Electrical Fundamentals.
Basic DC Circuits.

Before we can fly we must learn how to run. Before we can run we must learn how to walk. Before we can walk we must learn how to crawl. So get down on your hands and knees because we are going to deal with some batteries and resistors.

Everything has to add up.

I'll bet you were getting ready for Ohm's law. Not yet. Before we can deal with Mister Ohm we need to learn how to add and subtract.

A fundamental law of electricity says that all the voltages around a circuit must add up to zero. When you go around a circuit and come back to where you started you are at the same voltage as when you started. Think of it this way. Suppose you get up from your seat in front of your computer and go outside of your house. In most houses you have to walk down 2 or 3 steps to get down to the level of your yard. If you live in an apartment building you may have to take the elevator down many floors to get to the outside. Then you climb a tree. You come to your senses, come down from the tree and go back inside hoping no one saw you. You go back to your computer and sit down.

Now what did you do? You stood up increasing the altitude of your body. you went outside decreasing your altitude. You climbed a tree increasing your altitude and then decreased it again when you came back down. You increased your altitude by going back into your dwelling and decreased it a little when you sat back down in your chair. You went up, down, up, down, up, and down, and you wound up back where you started. The sum of all the ups must be equal to the sum of all the downs. Or to put it more mathematically correct the sum of all the ups minus the sum of all the downs equals zero.

I hope it seems a little obvious to say that if you come back to where you started your net change in altitude is zero. It's the same with voltage, or potential as it is often known, if you go around an electric circuit and come back to where you started the sum of all the voltage ups is equal to the sum of all the voltage downs. It's time for a graphic.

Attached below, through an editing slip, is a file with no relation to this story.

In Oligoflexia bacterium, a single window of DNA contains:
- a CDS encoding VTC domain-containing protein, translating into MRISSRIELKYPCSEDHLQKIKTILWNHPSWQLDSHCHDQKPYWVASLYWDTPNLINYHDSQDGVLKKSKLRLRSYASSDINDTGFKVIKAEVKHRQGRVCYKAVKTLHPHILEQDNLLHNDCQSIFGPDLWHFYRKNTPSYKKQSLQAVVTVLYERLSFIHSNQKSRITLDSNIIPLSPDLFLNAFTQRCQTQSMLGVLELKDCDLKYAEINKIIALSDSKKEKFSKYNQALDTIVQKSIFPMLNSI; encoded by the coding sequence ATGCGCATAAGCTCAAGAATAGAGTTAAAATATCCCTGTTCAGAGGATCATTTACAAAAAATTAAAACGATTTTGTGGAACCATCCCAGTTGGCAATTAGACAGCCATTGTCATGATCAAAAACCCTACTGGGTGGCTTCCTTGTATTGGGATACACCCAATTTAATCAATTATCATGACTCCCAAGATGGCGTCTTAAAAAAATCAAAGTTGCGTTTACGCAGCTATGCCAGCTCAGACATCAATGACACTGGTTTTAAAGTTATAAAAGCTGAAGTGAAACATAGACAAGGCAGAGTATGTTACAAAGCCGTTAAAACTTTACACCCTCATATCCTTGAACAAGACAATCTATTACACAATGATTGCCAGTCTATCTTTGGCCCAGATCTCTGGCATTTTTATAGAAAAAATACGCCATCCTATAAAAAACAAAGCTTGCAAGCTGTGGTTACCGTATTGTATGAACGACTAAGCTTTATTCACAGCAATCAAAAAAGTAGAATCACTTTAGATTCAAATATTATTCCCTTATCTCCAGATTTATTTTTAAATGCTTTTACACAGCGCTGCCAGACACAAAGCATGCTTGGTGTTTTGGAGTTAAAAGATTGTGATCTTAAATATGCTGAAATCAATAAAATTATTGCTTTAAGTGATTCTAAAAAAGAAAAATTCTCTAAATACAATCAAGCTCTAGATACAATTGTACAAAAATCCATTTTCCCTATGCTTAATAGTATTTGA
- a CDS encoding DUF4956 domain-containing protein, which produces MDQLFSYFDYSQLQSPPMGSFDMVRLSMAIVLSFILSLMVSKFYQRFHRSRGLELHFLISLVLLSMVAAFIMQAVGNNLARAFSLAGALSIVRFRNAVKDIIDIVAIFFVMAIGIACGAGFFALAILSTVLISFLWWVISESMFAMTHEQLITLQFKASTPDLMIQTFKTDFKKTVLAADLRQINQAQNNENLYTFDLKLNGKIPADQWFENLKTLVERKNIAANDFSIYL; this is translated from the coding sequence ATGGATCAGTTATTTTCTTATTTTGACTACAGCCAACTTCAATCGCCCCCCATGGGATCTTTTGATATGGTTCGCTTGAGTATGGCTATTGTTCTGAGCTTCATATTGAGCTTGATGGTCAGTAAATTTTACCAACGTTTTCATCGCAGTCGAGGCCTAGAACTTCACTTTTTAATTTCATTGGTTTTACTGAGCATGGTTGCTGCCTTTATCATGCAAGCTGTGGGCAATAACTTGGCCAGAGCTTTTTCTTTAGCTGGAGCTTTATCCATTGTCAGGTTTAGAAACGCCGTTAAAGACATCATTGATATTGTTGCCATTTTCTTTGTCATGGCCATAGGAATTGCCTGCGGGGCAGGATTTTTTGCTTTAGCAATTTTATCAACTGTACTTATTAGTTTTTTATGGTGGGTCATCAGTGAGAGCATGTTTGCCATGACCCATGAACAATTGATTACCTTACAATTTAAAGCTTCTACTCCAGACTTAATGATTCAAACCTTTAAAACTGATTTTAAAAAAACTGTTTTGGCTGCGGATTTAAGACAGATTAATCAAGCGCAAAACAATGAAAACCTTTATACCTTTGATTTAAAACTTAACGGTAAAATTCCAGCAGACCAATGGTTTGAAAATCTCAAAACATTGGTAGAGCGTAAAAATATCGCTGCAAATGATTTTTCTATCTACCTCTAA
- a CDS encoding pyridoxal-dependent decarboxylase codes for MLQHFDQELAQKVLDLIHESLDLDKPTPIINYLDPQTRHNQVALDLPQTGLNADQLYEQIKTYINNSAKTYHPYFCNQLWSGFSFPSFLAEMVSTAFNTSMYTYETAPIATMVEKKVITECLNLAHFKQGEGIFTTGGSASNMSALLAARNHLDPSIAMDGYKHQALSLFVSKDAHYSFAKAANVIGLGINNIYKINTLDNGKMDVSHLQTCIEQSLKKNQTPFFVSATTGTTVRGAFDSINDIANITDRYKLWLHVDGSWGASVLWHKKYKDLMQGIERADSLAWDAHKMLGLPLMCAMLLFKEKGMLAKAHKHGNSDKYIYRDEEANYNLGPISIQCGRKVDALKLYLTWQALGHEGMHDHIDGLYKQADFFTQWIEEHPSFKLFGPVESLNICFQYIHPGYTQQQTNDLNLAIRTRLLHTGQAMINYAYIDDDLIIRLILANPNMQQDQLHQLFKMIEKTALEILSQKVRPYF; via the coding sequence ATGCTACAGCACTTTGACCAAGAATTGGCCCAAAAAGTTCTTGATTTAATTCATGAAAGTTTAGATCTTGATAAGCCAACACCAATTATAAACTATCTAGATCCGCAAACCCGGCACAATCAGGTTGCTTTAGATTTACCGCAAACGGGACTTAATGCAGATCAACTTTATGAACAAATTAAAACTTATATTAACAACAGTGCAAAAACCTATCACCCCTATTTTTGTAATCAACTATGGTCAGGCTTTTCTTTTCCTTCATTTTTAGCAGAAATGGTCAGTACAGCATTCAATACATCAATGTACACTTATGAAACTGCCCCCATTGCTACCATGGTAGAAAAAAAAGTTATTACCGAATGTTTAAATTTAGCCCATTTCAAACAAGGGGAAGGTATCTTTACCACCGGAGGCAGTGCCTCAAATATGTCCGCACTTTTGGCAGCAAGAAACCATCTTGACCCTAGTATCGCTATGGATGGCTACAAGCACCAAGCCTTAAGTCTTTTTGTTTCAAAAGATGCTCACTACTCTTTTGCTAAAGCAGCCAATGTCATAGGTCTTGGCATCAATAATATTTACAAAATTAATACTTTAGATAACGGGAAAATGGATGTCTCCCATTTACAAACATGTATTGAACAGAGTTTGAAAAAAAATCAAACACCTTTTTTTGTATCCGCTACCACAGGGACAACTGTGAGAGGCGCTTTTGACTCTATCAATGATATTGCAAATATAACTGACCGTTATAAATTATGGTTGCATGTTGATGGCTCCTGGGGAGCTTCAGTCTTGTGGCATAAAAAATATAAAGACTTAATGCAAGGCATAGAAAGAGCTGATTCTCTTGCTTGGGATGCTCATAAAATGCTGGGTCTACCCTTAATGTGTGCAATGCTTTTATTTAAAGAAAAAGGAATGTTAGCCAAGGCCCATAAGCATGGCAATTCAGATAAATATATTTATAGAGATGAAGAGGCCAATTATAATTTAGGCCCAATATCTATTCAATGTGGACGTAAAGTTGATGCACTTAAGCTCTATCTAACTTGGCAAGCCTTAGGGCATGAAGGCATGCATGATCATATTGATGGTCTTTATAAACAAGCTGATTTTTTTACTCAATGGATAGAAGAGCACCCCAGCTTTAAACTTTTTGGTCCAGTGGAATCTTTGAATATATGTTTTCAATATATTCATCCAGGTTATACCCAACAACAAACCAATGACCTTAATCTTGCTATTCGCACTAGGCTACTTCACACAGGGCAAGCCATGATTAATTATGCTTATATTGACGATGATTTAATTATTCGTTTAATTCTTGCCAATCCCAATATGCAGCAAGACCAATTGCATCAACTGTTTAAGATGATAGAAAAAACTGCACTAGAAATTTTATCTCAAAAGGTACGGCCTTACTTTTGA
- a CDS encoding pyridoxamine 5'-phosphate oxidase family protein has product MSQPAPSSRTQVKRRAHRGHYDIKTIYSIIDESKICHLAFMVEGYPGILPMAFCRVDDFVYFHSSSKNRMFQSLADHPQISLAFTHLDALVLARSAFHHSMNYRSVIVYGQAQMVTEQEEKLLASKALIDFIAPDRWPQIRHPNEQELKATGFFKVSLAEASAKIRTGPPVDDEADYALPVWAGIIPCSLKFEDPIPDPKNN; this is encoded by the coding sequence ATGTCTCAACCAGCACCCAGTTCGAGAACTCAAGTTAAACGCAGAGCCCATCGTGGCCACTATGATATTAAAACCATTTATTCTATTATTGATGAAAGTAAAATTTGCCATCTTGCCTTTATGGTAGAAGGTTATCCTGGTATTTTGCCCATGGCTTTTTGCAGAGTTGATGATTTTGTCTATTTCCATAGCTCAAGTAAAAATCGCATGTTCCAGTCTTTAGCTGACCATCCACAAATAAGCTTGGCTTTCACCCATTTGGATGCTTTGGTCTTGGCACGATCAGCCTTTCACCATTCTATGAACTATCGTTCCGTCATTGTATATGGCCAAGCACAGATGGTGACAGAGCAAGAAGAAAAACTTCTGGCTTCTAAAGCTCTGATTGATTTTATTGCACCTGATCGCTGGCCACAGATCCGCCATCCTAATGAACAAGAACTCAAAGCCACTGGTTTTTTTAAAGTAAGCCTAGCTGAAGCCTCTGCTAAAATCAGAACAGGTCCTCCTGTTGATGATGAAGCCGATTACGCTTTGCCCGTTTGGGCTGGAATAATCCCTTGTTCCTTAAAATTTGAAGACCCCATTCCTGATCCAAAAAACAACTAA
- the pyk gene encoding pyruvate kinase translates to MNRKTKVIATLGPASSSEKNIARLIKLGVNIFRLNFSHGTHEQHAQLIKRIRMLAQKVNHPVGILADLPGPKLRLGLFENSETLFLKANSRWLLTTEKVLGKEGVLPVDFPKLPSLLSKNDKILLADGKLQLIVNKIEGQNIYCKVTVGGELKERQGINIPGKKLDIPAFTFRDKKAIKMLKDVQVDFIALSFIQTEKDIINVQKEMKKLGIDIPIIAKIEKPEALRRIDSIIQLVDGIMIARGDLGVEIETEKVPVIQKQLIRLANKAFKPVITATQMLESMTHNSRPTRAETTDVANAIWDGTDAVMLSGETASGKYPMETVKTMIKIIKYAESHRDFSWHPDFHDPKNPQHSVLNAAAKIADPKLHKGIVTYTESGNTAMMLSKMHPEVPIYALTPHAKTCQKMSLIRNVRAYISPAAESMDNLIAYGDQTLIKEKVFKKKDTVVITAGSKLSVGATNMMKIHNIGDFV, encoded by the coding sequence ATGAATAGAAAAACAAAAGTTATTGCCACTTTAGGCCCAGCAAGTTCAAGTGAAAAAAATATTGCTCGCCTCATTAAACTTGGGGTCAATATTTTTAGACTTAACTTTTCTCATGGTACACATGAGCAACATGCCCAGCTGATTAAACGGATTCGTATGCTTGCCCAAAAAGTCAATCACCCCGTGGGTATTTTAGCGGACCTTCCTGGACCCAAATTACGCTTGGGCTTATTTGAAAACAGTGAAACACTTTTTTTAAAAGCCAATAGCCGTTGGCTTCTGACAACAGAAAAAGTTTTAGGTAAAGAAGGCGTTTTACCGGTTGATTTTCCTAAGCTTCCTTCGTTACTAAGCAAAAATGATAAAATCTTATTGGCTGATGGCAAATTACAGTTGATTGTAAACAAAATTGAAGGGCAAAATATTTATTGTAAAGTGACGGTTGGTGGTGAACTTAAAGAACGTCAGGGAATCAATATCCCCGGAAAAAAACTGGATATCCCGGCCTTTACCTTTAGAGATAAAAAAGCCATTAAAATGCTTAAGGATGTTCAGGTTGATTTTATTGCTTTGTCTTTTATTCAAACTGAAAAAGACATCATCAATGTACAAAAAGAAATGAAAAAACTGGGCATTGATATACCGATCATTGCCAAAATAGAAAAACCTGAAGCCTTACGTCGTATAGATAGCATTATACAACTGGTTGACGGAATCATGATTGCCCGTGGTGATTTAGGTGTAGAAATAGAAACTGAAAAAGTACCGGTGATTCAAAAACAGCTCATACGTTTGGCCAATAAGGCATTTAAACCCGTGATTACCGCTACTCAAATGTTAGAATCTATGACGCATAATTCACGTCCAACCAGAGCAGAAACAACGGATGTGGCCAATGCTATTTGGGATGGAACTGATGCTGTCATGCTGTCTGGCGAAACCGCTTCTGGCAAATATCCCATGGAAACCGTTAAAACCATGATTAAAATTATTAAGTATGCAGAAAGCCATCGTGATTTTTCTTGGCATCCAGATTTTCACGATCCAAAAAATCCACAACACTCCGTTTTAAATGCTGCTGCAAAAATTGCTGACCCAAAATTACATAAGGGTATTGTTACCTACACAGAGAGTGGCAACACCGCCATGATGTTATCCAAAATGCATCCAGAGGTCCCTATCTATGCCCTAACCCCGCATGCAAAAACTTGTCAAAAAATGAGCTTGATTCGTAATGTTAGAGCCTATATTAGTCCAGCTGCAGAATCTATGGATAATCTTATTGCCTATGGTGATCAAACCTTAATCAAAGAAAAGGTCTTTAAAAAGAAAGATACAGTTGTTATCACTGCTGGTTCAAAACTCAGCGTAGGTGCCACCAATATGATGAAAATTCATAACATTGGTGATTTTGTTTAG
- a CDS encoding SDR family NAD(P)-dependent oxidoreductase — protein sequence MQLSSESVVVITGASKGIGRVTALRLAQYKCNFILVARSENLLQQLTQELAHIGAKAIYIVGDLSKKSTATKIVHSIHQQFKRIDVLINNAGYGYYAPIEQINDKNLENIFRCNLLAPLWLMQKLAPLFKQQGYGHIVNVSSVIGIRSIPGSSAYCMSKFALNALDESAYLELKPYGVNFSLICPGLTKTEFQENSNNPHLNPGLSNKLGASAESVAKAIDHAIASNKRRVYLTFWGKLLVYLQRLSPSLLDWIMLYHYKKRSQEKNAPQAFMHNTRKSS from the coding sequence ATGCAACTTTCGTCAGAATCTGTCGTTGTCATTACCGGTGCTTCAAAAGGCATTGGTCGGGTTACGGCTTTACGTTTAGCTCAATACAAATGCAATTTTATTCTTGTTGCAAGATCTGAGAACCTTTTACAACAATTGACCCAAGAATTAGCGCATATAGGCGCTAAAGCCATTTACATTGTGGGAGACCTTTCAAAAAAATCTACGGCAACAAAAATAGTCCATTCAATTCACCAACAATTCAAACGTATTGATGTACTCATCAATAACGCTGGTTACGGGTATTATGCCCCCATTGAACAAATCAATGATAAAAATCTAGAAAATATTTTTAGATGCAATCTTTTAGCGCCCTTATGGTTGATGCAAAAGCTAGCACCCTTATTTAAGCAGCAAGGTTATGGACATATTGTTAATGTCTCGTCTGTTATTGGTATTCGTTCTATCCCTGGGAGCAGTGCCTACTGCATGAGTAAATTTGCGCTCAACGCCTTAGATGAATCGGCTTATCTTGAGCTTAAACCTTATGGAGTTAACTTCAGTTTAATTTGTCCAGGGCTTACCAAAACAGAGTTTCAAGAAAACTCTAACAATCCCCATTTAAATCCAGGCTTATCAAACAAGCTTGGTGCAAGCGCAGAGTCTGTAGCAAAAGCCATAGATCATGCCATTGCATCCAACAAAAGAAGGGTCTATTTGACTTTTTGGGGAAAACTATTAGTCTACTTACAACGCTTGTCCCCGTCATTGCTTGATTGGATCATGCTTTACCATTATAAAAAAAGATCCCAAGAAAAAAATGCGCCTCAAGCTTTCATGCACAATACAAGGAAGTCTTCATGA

Simple Series Circuit.

 Schematic diagram.

For a verbal description click here.

Figure 1. Simple series circuit.

If you start at the lower left corner of the circuit and walk around it in a clockwise direction the first thing you will walk across is a battery. You walked from minus to plus so you went up in voltage.

Now you start walking across the resistors. Because there are two batteries in the circuit there is no way to be sure if we are going up or down. So lets not get too complicated right now. Let's say the battery on the left is 15 volts and the one on the right is 10 volts. So you are standing at 15 volts. Now if you walk across the resistors to the positive of the 10 volt battery you will be at 10 volts. That means you went down by 5 volts. Now how this 5 volts is shared among the 3 resistors depends on their relative values. But since we don't know Ohm's law yet we can't figure that out.

Now you walk down the 10 volt battery from positive to negative and you are back on the ground, electrically speaking, and you have descended by 10 volts. Notice that one of the batteries was a voltage rise and the other was a voltage fall. A battery isn't always a voltage rise, it depends on how you go across it.

The resistors were falls but if you walk around the circuit the other way when you walk across the resistors you will be increasing your voltage by 5 volts. So a resistor isn't automatically a fall, it can be a rise.

But the bottom line is the sum of the rises is equal to the sum of the falls. An equation stating this is